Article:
I also talked with the team over at extra-life.org. They sponsor the 24 hours of gaming in the fall, but they are promoting year round for people to build up teams to game for 24 hours. This is used to raise money for the Children’s Miracle Network Hospitals. What a great idea, play games to help kids. I recorded a few questions with the people in the booth, and that will be included in my weekly podcast over at GamesAtWork.Biz.

I then ran over to catch the session on the NSA and you. This was a panel discussion that wanted to have questions from the audience; however, once again it was too short. The panel was a great group of security exports, but with a panel of five people there were only 5 questions all from the panel moderator. While the questions were good, it didn’t give the panel much time to provide deep and meaningful answers. So what where the questions and who were the experts:

  • What is the biggest security thing in the last year? The revolution that the NSA has undermined crypto standards, the reach and scope of the data monitoring, the hoarding of zero day vulnerabilities (with no obvious fixes to our own infrastructure), and the legal interpretation of collection that the NSA uses.
  • Why should the average person care about mass surveillance and privacy?They do care, but they are not really cognizant of what is really happening with their data, given that most people are opting in voluntarily without understanding what the picture is that the data is providing would freak us out.
  • Can we trust Apple with our data? While their corporate culture may favor the user’s experience, you are ultimately at risk that an individual in a company could make a mistake and that violates your trust. Individuals should be responsible in what they do and how they segment their data, so while as individuals you can trust a person, you cannot apply that to an enterprise.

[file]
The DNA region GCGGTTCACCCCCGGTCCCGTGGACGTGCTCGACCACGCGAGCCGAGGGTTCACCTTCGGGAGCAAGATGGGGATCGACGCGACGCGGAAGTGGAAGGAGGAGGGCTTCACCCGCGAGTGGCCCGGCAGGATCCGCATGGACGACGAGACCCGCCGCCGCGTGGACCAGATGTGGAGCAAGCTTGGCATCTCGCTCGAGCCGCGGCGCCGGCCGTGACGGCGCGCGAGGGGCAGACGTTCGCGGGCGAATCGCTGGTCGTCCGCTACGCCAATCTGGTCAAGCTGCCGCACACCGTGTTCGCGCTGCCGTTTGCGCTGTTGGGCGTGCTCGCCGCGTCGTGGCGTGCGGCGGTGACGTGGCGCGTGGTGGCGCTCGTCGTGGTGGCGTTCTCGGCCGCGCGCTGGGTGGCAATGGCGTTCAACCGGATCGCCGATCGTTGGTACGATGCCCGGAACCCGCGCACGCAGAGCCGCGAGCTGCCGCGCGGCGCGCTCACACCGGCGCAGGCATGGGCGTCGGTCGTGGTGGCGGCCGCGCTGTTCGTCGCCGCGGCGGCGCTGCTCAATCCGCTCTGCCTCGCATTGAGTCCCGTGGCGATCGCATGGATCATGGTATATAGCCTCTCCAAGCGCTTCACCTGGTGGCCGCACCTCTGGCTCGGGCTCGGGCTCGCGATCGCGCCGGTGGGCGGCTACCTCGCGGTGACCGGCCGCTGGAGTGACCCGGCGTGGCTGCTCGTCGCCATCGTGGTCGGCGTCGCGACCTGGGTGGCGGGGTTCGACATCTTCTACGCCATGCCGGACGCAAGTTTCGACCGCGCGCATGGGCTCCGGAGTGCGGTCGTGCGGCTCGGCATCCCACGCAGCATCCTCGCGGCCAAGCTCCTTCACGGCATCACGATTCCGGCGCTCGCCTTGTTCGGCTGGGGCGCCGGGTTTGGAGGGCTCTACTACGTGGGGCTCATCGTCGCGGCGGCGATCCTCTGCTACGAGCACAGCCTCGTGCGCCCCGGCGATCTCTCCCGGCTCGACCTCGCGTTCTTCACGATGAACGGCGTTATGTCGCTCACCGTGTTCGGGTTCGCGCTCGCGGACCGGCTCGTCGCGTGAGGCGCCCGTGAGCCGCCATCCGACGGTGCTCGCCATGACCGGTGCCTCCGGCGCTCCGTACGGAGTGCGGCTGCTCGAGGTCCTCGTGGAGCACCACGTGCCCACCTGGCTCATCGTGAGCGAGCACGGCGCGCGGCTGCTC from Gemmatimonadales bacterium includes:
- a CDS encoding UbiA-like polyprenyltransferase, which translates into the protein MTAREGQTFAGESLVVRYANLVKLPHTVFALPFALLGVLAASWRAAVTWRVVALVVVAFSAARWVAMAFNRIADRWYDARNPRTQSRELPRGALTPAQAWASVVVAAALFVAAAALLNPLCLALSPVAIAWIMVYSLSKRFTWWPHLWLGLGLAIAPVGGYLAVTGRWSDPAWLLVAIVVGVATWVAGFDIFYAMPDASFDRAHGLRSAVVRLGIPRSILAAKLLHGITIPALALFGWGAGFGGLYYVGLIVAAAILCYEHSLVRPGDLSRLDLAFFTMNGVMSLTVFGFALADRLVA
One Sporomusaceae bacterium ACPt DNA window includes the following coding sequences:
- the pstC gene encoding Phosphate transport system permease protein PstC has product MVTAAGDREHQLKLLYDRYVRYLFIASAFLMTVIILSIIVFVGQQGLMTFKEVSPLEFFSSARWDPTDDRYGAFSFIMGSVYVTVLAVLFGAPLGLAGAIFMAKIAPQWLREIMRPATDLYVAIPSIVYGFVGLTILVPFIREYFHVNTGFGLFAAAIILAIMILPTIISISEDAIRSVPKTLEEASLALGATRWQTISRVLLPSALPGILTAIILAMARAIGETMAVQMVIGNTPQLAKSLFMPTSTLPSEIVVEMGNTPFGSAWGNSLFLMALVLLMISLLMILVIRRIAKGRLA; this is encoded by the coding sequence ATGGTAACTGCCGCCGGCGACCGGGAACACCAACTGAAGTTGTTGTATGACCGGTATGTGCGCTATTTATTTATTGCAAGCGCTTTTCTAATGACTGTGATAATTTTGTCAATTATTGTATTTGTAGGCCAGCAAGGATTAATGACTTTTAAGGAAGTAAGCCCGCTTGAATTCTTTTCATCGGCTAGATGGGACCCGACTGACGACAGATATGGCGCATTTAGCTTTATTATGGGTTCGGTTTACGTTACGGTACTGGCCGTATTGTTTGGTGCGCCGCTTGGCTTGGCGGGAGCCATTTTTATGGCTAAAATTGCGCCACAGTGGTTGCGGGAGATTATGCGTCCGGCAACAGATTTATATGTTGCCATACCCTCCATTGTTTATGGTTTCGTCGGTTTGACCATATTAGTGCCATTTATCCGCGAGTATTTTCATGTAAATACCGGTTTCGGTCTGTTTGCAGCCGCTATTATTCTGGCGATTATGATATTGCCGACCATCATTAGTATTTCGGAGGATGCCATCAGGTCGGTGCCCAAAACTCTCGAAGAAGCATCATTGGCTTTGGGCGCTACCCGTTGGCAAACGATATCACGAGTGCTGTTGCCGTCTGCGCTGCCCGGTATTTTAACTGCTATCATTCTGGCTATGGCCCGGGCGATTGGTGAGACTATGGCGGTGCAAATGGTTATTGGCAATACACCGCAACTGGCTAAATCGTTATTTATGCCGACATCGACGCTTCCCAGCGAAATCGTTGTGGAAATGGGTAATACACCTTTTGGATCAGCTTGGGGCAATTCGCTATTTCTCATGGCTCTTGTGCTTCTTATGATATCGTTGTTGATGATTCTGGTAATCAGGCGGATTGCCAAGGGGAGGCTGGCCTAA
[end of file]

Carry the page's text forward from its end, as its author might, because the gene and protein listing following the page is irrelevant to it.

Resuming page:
• What can the average person do? This used to be a simple answer – encrypt everything, but now that the NSA has undermined some of the standards, you need to segment your data, encrypt it, and be very aware of what you do or do not share.
  • How do we put pressure on congress? Ultimately, you need to put pressure on congress and companies, money talks and unfortunately those with the most influence the most. So it may be easier to influence companies into pressuring congress. Having said that, Parker indicated that the USA Freedom Act is a good start, and sets a minimum approach in this space.

The experts:

I then got into another good session on using Logic Pro X – given the time constrains Andrea Pejrolo, PhD actually focused on some great new features that Logic Pro X has introduced around quantification, flex pitch, and the new virtual drummer. I learned tons from this, but was hoping to improve things around my editing workflow and that was not to be. I am going to; however, play a bit with flex pitch on a few projects I am working on. So definitely worth it.

More tomorrow!

About Michael

I created this site to help showcase the mobile application community in the Research Triangle Park area of North Carolina.